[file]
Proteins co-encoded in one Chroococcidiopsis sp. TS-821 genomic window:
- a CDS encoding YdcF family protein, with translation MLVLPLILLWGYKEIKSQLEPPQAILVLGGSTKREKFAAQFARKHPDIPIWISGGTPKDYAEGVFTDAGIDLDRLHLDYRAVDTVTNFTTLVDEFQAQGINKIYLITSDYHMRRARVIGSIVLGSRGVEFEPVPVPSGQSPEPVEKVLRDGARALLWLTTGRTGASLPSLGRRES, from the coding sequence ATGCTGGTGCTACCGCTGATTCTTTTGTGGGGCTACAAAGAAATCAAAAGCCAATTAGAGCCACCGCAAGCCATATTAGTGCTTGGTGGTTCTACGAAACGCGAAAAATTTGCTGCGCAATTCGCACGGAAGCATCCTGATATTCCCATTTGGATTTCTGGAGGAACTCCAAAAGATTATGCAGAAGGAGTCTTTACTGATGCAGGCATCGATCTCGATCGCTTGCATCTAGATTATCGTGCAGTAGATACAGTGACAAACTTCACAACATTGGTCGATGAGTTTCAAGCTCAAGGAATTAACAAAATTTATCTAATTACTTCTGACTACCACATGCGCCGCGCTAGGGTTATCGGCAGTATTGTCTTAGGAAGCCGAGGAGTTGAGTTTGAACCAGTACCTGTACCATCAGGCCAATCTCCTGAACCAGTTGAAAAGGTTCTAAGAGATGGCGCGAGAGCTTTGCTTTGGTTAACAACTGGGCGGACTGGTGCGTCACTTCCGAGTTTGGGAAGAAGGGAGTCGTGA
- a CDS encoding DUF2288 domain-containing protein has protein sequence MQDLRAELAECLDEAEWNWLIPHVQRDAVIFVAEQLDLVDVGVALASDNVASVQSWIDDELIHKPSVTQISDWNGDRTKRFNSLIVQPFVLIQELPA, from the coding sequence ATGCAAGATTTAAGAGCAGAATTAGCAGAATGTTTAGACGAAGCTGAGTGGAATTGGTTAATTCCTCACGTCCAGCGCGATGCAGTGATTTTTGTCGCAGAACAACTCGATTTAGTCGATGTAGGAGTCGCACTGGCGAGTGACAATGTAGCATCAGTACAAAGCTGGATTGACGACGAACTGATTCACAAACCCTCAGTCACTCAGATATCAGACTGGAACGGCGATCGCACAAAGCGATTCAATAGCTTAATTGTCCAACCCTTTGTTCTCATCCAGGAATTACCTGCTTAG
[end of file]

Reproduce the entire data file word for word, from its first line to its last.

Proteins co-encoded in one Chroococcidiopsis sp. TS-821 genomic window:
- a CDS encoding YdcF family protein, with translation MLVLPLILLWGYKEIKSQLEPPQAILVLGGSTKREKFAAQFARKHPDIPIWISGGTPKDYAEGVFTDAGIDLDRLHLDYRAVDTVTNFTTLVDEFQAQGINKIYLITSDYHMRRARVIGSIVLGSRGVEFEPVPVPSGQSPEPVEKVLRDGARALLWLTTGRTGASLPSLGRRES, from the coding sequence ATGCTGGTGCTACCGCTGATTCTTTTGTGGGGCTACAAAGAAATCAAAAGCCAATTAGAGCCACCGCAAGCCATATTAGTGCTTGGTGGTTCTACGAAACGCGAAAAATTTGCTGCGCAATTCGCACGGAAGCATCCTGATATTCCCATTTGGATTTCTGGAGGAACTCCAAAAGATTATGCAGAAGGAGTCTTTACTGATGCAGGCATCGATCTCGATCGCTTGCATCTAGATTATCGTGCAGTAGATACAGTGACAAACTTCACAACATTGGTCGATGAGTTTCAAGCTCAAGGAATTAACAAAATTTATCTAATTACTTCTGACTACCACATGCGCCGCGCTAGGGTTATCGGCAGTATTGTCTTAGGAAGCCGAGGAGTTGAGTTTGAACCAGTACCTGTACCATCAGGCCAATCTCCTGAACCAGTTGAAAAGGTTCTAAGAGATGGCGCGAGAGCTTTGCTTTGGTTAACAACTGGGCGGACTGGTGCGTCACTTCCGAGTTTGGGAAGAAGGGAGTCGTGA
- a CDS encoding DUF2288 domain-containing protein has protein sequence MQDLRAELAECLDEAEWNWLIPHVQRDAVIFVAEQLDLVDVGVALASDNVASVQSWIDDELIHKPSVTQISDWNGDRTKRFNSLIVQPFVLIQELPA, from the coding sequence ATGCAAGATTTAAGAGCAGAATTAGCAGAATGTTTAGACGAAGCTGAGTGGAATTGGTTAATTCCTCACGTCCAGCGCGATGCAGTGATTTTTGTCGCAGAACAACTCGATTTAGTCGATGTAGGAGTCGCACTGGCGAGTGACAATGTAGCATCAGTACAAAGCTGGATTGACGACGAACTGATTCACAAACCCTCAGTCACTCAGATATCAGACTGGAACGGCGATCGCACAAAGCGATTCAATAGCTTAATTGTCCAACCCTTTGTTCTCATCCAGGAATTACCTGCTTAG